Dr Margaret O'Leary
(BSC (Hons), PhD (Organic Chemistry), Hospital Scientist, Clinical Pharmacology and Toxicology
|Department||Clinical Pharmacology and Toxicology|
|Research Areas||Diagnostics / Screening, Therapy and Treatment|
|Research Topics||Side Effects / Adverse Reactions / Poisoning, Snake Venoms and Antivenoms|
|Research Types||Laboratory Research|
Dr Margaret O'Leary has been at Calvary Mater Newcastle since 2003, employed by the Australian Snakebite Project (ASP). This project gathers samples from envenomed patients from more than 120 hospitals all over Australia, with the aim of collating the data, in a centralised location, so as to get a better overall picture of the effects of the different snake venoms.
Getting to know you
When did you start doing research?
After a basic BSc, I was drawn into Hons and then a PhD at the University of WA.
What research projects are you currently working on?
The detection and effect of venoms in patient samples, and the interaction of venoms with antivenoms.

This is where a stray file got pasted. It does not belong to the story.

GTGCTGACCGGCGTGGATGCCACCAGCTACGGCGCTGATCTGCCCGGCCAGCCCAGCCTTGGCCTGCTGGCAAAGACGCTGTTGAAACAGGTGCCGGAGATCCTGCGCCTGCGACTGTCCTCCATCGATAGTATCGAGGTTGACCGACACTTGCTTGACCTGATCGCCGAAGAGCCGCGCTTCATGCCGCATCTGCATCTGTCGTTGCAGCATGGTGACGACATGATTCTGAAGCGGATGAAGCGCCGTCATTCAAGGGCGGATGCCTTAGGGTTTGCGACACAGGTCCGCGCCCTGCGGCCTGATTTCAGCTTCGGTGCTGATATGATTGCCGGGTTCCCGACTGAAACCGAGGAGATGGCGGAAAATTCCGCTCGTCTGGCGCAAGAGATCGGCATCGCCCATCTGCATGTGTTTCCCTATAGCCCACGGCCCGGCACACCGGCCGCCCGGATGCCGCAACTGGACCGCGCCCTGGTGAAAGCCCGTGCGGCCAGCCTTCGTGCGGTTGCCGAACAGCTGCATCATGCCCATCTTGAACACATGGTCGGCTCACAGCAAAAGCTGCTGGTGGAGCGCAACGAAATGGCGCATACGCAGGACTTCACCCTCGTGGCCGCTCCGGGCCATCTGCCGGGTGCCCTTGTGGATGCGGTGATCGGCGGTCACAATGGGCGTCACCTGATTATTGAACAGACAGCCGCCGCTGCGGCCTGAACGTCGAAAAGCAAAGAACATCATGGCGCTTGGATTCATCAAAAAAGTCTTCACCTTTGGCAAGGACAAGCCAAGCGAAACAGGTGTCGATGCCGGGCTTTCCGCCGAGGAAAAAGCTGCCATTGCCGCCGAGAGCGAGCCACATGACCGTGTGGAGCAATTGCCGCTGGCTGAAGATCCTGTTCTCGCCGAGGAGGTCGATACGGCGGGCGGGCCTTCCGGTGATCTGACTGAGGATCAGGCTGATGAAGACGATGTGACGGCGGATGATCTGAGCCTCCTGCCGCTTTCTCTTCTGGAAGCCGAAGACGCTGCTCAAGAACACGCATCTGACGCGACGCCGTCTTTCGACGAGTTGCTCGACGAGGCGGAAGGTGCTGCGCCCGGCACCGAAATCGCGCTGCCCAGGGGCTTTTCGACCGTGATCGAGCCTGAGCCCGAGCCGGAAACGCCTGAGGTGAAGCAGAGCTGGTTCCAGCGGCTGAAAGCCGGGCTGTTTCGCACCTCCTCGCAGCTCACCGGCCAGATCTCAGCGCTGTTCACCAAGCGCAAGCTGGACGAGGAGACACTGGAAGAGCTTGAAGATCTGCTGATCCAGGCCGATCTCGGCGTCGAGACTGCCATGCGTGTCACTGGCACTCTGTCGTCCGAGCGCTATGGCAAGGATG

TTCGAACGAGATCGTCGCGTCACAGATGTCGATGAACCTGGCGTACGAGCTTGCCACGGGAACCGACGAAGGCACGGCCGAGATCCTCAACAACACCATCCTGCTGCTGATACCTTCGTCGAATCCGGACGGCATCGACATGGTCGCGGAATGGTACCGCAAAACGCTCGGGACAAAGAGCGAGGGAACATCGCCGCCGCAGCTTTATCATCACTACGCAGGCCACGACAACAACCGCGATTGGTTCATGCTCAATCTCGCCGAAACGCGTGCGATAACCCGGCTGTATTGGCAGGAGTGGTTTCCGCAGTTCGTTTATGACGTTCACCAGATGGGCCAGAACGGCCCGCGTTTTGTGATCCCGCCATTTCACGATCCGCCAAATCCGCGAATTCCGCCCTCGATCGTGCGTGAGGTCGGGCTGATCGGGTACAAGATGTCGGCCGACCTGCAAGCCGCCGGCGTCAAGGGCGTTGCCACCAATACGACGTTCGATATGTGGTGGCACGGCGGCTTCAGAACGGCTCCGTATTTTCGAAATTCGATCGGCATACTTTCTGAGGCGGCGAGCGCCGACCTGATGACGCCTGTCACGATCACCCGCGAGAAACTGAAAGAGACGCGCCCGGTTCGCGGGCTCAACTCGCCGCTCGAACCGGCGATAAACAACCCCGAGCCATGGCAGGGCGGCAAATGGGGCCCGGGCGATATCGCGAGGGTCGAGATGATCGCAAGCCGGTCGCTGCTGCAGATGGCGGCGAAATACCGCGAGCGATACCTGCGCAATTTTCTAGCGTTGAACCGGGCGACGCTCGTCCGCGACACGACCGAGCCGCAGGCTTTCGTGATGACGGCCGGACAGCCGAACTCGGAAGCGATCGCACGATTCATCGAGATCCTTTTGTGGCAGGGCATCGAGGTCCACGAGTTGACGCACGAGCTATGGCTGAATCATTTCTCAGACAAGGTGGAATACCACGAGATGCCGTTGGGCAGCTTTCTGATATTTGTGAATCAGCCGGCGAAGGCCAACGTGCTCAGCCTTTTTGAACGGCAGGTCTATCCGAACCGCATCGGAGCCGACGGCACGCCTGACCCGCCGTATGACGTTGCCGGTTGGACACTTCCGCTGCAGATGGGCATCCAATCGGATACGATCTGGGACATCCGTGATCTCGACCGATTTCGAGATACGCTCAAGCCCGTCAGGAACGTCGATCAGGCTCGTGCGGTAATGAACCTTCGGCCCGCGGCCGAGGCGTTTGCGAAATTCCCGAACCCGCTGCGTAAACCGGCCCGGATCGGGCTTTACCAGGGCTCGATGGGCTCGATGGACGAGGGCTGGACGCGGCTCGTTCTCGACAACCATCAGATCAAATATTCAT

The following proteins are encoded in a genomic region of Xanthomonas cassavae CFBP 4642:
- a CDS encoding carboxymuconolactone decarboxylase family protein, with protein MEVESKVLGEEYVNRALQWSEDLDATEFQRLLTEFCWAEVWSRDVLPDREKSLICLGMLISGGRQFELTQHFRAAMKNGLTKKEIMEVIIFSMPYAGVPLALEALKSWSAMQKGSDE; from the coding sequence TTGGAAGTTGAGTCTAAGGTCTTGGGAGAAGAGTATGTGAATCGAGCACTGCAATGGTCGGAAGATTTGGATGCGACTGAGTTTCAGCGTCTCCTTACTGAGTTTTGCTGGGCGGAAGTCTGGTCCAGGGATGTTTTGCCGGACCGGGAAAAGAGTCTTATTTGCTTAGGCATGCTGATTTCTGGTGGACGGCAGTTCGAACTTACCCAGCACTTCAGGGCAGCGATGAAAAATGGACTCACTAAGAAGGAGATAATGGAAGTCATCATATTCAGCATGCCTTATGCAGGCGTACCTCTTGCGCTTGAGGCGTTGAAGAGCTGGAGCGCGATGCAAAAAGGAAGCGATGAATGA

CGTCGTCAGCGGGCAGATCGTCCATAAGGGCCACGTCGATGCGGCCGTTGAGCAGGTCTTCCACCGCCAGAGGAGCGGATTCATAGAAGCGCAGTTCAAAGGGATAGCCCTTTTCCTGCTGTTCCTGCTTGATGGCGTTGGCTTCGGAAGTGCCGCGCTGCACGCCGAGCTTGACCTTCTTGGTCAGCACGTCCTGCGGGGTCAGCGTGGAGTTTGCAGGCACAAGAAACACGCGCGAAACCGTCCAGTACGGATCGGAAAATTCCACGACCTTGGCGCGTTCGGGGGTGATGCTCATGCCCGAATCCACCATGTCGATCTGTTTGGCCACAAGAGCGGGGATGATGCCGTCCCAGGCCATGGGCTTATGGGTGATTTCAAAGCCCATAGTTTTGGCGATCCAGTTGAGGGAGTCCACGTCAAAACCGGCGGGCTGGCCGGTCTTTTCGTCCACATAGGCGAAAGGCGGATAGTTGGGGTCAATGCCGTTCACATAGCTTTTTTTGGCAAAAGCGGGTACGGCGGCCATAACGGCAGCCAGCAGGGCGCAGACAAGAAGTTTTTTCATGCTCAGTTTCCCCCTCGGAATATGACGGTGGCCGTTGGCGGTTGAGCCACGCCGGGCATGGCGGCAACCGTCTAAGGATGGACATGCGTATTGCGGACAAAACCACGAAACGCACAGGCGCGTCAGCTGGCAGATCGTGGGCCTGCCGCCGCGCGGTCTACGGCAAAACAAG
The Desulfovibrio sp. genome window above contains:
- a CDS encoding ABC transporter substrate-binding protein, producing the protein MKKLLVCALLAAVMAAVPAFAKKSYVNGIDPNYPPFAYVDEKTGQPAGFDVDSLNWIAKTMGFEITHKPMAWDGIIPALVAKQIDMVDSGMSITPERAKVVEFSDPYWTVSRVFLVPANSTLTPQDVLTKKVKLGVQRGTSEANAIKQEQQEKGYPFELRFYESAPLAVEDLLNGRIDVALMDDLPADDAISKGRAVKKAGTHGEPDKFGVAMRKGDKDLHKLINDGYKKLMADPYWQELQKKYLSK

What research achievement are you most proud of?
Developing simple microplate turbidimetric methods for measuring clotting times and detecting venom-antivenom complexes. The discovery of immunocomplexes in patient samples. The revelation that antivenoms are not monospecific, but mixtures. The use of antivenom to assess background in patient samples.
What inspires you?
Classical music. My indefatigable boss, Geoff Isbister. Mentoring students. The thought that "the truth is out there ... somewhere".
What did you do before coming to work at Calvary Mater Newcastle?
After post-doctorate at University of Sussex, a hotch-potch of short-term, temporary, contract and free-lance work, as chemist, lecturer, researcher on various projects, fitted in while raising two daughters.
What has helped you the most in your research at Calvary Mater Newcastle?
Pleasant working conditions, few other commitments, a general positive attitude among the staff.
Who are your main collaborators at Calvary Mater Newcastle?
Other laboratory and non-laboratory researchers, in Clinical Toxicology and the Hunter Haematology Group.
What did you do before you became a researcher?
What made you decide to do research?
It's a challenge, to solve a problem.
What do you do to relax?
Cycling, cryptic crosswords.